Just subscribe to the 10' finish and forget it.
03-08-2004, 05:46 PM
Print through is common in the fiberglass industry. It has to do with the different frequency's of light rays. It is not a stuctural problem and your hand cannot feel the surface differences.
Thanks for all your help,
When the weather permits I will repaint. I have been using System 3 LPU. I find it to be very durable, just wish I could learn how to spray it.
Drys so fast. Foam brushes for now.
You'll probably need an impractical amount of paint buildup to hide the cloth weave, probably just have to live with it. That lpu paint really eats up the foam brushes, doesn't it? smile.gif Great paint, though.
03-09-2004, 07:03 AM
Originally posted by JimD:
You'll probably need an impractical amount of paint buildup to hide the cloth weave, probably just have to live with it. That lpu paint really eats up the foam brushes, doesn't it? smile.gif Great paint, though.Jim, when you sand down the existing surface, you remove some of the telegraphing of the print, or in another way of putting it, you are removing the "highs" when you go back and repaint these types of situtations. But as its stated, very seldom any strutual problems are in this typical scenario of one to two year old new work.
03-09-2004, 02:54 PM
Is your hull a dark color?
This causes it to absorb more UV, so it's more common on darker colored hulls.
In order to avoid cutting the fibers, I'd fill in the lows, rather than sand off the highs.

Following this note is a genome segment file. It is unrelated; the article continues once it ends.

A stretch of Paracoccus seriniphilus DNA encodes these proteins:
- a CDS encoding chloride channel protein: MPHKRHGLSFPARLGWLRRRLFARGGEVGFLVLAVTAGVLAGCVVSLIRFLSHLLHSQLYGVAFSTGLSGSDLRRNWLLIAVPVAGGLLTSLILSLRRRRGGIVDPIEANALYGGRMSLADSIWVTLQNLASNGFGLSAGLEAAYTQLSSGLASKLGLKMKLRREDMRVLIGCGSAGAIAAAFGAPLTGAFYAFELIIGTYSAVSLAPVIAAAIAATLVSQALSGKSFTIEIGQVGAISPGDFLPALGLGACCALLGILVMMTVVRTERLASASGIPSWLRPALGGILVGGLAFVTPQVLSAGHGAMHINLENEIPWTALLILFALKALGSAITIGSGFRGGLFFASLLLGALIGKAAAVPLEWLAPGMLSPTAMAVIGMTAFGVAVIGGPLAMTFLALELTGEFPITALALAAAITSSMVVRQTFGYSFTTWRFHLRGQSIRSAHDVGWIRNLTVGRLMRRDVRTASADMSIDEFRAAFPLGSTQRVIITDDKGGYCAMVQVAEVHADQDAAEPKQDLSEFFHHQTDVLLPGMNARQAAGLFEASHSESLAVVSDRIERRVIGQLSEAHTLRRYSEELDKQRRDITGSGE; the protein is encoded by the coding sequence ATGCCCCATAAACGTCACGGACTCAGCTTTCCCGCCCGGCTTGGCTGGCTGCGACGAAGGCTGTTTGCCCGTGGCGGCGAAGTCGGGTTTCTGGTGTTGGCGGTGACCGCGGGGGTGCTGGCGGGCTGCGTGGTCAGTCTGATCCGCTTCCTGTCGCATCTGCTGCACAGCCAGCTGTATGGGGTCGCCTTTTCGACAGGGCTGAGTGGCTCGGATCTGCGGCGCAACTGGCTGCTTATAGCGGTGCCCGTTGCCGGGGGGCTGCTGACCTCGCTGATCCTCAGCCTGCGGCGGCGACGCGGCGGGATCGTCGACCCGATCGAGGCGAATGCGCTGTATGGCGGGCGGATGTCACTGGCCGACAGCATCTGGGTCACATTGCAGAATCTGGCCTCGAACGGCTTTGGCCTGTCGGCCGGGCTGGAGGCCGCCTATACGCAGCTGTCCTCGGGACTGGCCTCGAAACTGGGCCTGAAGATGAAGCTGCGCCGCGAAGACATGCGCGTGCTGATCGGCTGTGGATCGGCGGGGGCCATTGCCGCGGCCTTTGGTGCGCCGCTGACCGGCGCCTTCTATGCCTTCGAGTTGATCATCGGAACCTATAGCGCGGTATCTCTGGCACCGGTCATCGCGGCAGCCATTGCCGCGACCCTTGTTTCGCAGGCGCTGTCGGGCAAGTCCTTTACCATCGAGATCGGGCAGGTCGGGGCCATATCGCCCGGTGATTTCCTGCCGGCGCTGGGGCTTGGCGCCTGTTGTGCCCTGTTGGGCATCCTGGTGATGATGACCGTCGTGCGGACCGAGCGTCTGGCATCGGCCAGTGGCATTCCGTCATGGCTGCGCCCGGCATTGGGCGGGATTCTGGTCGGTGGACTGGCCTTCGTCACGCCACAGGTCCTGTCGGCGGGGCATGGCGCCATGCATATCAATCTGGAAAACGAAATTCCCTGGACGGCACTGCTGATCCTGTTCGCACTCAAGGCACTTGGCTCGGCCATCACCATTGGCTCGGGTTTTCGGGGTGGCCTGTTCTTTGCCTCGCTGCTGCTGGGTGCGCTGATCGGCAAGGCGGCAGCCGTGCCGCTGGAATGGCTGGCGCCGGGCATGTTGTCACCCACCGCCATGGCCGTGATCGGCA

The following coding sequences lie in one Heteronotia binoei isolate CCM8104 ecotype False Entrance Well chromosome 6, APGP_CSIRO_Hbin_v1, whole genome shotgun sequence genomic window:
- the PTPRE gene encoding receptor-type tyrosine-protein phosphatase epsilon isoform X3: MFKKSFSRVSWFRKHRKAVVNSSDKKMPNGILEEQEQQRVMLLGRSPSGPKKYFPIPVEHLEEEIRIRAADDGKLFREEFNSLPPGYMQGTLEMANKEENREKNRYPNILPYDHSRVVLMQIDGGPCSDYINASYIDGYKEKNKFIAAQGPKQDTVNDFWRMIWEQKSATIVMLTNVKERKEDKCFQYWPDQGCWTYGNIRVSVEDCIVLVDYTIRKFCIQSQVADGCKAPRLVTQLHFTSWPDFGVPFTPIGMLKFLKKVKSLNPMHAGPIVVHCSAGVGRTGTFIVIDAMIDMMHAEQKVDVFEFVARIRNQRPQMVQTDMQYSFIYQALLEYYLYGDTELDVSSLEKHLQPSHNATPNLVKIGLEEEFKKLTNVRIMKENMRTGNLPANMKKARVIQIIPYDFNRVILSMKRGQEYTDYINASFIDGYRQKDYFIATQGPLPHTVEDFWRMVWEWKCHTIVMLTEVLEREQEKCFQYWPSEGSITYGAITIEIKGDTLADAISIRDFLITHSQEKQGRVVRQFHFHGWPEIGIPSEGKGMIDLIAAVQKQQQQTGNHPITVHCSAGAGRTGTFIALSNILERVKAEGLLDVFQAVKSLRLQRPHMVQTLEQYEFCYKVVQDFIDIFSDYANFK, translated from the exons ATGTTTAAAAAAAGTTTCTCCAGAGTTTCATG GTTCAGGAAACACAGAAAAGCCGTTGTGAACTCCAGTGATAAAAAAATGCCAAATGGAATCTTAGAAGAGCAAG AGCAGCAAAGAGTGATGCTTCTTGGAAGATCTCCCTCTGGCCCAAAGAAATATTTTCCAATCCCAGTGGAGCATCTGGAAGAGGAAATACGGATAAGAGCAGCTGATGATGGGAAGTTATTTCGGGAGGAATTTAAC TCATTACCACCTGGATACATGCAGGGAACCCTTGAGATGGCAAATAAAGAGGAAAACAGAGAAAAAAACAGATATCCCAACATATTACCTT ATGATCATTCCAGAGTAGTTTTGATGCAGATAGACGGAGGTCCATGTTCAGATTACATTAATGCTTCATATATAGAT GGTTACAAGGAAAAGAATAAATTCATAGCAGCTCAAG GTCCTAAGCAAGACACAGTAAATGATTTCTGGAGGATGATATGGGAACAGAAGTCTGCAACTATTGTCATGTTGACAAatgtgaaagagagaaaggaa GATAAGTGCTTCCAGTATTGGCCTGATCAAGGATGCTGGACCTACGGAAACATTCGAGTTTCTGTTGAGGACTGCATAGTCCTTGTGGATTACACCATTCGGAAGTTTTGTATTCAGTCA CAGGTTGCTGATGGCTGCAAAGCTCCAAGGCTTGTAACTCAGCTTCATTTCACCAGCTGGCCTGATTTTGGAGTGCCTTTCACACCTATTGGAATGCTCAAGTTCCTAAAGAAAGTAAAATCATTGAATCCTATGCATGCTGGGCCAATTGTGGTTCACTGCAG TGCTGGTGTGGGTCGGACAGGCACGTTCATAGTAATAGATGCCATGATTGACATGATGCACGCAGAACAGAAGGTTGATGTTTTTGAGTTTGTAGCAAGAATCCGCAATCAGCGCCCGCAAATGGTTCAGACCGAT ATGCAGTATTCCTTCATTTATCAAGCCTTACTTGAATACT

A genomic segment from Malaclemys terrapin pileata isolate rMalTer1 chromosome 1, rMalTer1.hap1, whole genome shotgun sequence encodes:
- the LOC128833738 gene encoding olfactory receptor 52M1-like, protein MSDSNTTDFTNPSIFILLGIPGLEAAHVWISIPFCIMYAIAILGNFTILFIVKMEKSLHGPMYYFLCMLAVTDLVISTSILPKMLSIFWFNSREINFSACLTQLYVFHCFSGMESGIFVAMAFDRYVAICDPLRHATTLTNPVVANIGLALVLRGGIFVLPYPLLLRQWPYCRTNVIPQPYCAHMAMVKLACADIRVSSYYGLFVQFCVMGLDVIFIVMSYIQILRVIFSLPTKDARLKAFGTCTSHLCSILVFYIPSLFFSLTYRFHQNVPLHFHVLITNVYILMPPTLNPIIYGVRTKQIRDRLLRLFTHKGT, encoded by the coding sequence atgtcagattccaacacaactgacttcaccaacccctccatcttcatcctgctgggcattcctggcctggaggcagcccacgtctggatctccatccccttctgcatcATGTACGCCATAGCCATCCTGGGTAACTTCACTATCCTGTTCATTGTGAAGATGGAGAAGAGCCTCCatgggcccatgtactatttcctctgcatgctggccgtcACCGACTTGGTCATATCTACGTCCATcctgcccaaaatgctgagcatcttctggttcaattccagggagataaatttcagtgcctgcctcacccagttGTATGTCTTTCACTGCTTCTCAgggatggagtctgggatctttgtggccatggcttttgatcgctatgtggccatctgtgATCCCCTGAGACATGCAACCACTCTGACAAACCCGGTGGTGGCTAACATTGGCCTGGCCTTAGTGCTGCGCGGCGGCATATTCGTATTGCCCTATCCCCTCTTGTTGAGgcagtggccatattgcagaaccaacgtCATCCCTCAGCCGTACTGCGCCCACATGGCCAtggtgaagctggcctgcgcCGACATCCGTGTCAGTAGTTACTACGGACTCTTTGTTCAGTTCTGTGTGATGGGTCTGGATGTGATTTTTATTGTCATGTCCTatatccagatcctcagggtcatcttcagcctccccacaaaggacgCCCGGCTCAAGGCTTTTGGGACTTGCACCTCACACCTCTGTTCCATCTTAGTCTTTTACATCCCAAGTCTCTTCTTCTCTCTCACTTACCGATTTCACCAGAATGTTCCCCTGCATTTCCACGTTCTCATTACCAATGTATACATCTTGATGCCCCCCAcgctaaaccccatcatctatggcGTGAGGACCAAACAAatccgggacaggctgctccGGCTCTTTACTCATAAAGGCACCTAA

03-09-2004, 04:46 PM
Harrumph! Let me tell you a thing or two about print through. I was crawling around under Prairie Islander this morning as she sits on her trailer to see what I could see. She is covered with two plies of 6oz cloth below the water line. I can see, when the angle of the light is right, the grain of the wood and the line between the Western redcedar planks. I do not see the weave of the cloth, however. But, you know what? It does not bother me in the least. Can't see it from a few feet away and unless there is delamination what's to fret?
The Hull's painted Sea Green LPU from System 3, not really that dark. There is really no problem other than looking hard and seeing the weave. Like I said, I never noticed before so I figured this would be the only great place to find out. I have built ten boats over the years. I'am not a good poster, just a reader.
I have learned alot here.
[ 03-10-2004, 06:27 AM: Message edited by: Topo ]
03-11-2004, 11:45 PM
Topo, if you live near a store that sells water skis, find time to see how the ski manufacturers make the weave work for them under the paint. A lot of manufacturers will fill the indentations with a different colour to the base colour. You could have a dark blue hull for example, with a uniform pale blue dot. The indentations are filled using a squeegee, then cut back very gently to gain uniformity, then a few coats of clear are applied. This look is as cool as.